Roble de Sabana

Roble de Sabana
Tree across cow pasture from my house, seen from street.
Atenas, Costa Rica

Roble de Sabana
Zooming in through my trees
Atenas, Costa Rica

It is still dry season and trees that lose their leaves immediately burst out in flowers. This week it is the Roble de Sabana, which is a type of oak tree they say, but nothing like a north american oak!

Rainy season officially starts in May, so just a month away and I will be glad! I prefer the “green season.”

Tarcoles Trees

Palms and a Tour Boat like the one we were on

In case you are tired of birds, here’s some trees! But I do have more bird photos to share if nothing exciting happens around home the next few days.  🙂  Here are 5 trees photographed from our boat and I’m sorry I haven’t researched the proper names of any except the one already photographed in Atenas. I just like looking at trees regardless what they are called!  🙂  Always, you can click a photo to see it larger.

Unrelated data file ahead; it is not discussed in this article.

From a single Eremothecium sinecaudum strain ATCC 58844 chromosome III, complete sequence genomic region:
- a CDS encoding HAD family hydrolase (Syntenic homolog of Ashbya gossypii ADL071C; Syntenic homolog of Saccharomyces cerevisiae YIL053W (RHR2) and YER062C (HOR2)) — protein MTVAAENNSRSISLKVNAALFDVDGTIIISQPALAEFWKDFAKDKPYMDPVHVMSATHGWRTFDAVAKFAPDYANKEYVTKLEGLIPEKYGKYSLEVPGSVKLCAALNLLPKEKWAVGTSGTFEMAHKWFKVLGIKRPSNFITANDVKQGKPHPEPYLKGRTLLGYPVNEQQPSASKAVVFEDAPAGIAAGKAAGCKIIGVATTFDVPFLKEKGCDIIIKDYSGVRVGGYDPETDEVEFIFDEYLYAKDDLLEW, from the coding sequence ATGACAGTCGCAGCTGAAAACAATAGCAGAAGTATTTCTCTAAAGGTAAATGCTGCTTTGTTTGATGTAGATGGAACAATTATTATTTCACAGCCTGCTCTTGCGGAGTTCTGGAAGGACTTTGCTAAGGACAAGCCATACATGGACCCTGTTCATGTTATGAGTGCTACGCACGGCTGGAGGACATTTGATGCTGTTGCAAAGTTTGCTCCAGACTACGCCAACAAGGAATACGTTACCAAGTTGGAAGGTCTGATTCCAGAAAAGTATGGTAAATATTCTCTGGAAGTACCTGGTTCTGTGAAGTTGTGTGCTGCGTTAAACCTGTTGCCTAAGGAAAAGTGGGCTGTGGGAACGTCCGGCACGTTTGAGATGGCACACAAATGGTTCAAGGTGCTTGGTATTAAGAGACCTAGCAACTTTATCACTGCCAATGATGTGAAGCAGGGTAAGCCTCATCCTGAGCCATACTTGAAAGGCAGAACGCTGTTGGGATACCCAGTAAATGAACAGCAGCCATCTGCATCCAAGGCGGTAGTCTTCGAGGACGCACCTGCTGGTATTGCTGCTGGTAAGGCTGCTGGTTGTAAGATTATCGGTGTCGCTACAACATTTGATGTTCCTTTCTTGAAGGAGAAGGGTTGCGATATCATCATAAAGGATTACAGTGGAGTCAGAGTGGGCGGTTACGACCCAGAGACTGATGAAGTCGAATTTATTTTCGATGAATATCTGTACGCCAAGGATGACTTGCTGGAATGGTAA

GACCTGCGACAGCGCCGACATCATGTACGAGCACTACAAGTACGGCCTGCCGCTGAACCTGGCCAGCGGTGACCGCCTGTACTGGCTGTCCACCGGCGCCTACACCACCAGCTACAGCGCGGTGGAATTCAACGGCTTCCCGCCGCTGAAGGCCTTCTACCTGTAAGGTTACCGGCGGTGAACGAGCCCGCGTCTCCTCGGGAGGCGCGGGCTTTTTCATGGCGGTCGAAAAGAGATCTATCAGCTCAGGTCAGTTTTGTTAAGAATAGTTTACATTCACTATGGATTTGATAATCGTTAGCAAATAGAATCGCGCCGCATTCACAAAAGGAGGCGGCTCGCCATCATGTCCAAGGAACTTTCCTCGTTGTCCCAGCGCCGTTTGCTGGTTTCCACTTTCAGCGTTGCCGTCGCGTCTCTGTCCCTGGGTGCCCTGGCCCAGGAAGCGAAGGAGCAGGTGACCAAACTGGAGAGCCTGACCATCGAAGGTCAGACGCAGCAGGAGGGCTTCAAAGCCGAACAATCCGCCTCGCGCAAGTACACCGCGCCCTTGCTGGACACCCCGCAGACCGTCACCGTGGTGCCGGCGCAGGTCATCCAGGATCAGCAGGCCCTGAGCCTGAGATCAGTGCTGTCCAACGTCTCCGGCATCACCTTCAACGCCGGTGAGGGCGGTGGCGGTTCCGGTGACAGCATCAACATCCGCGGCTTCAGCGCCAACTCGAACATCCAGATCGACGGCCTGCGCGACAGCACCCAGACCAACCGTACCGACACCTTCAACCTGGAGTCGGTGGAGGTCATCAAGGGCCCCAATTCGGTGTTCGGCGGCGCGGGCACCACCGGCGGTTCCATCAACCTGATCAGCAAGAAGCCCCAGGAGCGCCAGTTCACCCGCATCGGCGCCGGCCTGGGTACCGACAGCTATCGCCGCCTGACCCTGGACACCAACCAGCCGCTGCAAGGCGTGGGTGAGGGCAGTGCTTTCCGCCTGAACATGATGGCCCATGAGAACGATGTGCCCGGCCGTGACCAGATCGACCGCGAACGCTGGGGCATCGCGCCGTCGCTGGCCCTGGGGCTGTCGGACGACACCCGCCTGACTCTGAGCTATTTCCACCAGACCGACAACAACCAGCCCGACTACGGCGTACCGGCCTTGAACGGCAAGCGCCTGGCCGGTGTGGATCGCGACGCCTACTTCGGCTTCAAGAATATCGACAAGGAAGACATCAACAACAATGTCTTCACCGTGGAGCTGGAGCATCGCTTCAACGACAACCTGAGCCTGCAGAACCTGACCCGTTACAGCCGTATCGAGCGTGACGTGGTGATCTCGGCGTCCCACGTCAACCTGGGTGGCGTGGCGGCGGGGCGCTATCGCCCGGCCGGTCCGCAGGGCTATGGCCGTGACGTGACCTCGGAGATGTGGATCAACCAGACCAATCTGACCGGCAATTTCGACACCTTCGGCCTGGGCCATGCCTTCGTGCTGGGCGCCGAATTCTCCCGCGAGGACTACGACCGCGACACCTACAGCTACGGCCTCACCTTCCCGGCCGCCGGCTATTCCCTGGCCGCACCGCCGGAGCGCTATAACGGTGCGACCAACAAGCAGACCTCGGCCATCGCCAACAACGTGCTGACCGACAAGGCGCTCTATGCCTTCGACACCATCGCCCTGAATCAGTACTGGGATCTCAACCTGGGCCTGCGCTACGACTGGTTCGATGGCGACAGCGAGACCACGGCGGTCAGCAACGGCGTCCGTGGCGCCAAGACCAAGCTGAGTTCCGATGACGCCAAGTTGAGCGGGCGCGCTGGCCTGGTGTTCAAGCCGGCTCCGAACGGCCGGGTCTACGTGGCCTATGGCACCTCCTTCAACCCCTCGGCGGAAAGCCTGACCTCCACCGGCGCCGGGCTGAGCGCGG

The shapes, the designs, the colors, the strength, all awe me!


Pink Trumpet Tree or Roble de Sabana
See earlier posts: one from balcony and one up close.
It seems to be this month’s blooming tree, like Poro last month.


Lone Wolf!


“Umbrella Tree” said our guide.
Look close for cow under it on left, avoiding the sun.

My Trip Advisor Review of this trip with photos!

Pink Trumpet Tree

Roble de sabana or Pink trumpet tree

The Pink Trumpet Tree (in English) or Roble de sabana (in Spanish) and the scientific or Latin name of Tabebuia rosea is a popular flowering three for this elevation of the Central Valley hills of 698 meters or 2300 feet. This is a shot from my balcony of two of these trees in a neighbor’s yard. You can see a lot living on a hill!   🙂   I love the views from my hill and balcony! Remember a couple of weeks ago the orange flowering Poro Tree I shared? Those orange flowers are fading now as different blossoms appear elsewhere. After a whole year I should have a good flowering tree collection – Photos, smiles, and memories!

“You must not know too much or be too precise or scientific about birds and trees and flowers and watercraft; a certain free-margin, and even vagueness – ignorance, credulity – helps your enjoyment of these things.”

― Henry David Thoreau